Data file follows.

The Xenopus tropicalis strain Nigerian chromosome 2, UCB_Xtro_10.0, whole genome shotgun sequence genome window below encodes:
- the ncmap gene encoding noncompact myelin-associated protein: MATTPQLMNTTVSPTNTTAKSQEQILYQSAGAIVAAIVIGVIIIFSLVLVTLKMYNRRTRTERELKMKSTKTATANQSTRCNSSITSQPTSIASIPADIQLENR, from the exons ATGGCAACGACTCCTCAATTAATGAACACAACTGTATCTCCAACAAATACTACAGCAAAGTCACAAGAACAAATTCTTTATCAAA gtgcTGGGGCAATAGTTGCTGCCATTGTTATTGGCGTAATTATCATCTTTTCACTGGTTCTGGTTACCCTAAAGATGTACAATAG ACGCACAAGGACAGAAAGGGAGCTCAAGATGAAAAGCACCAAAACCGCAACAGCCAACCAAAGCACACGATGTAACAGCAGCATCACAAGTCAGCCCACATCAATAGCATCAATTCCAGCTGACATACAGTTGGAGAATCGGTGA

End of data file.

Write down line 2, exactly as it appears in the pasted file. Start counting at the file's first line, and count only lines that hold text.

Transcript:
- the ncmap gene encoding noncompact myelin-associated protein: MATTPQLMNTTVSPTNTTAKSQEQILYQSAGAIVAAIVIGVIIIFSLVLVTLKMYNRRTRTERELKMKSTKTATANQSTRCNSSITSQPTSIASIPADIQLENR, from the exons ATGGCAACGACTCCTCAATTAATGAACACAACTGTATCTCCAACAAATACTACAGCAAAGTCACAAGAACAAATTCTTTATCAAA gtgcTGGGGCAATAGTTGCTGCCATTGTTATTGGCGTAATTATCATCTTTTCACTGGTTCTGGTTACCCTAAAGATGTACAATAG ACGCACAAGGACAGAAAGGGAGCTCAAGATGAAAAGCACCAAAACCGCAACAGCCAACCAAAGCACACGATGTAACAGCAGCATCACAAGTCAGCCCACATCAATAGCATCAATTCCAGCTGACATACAGTTGGAGAATCGGTGA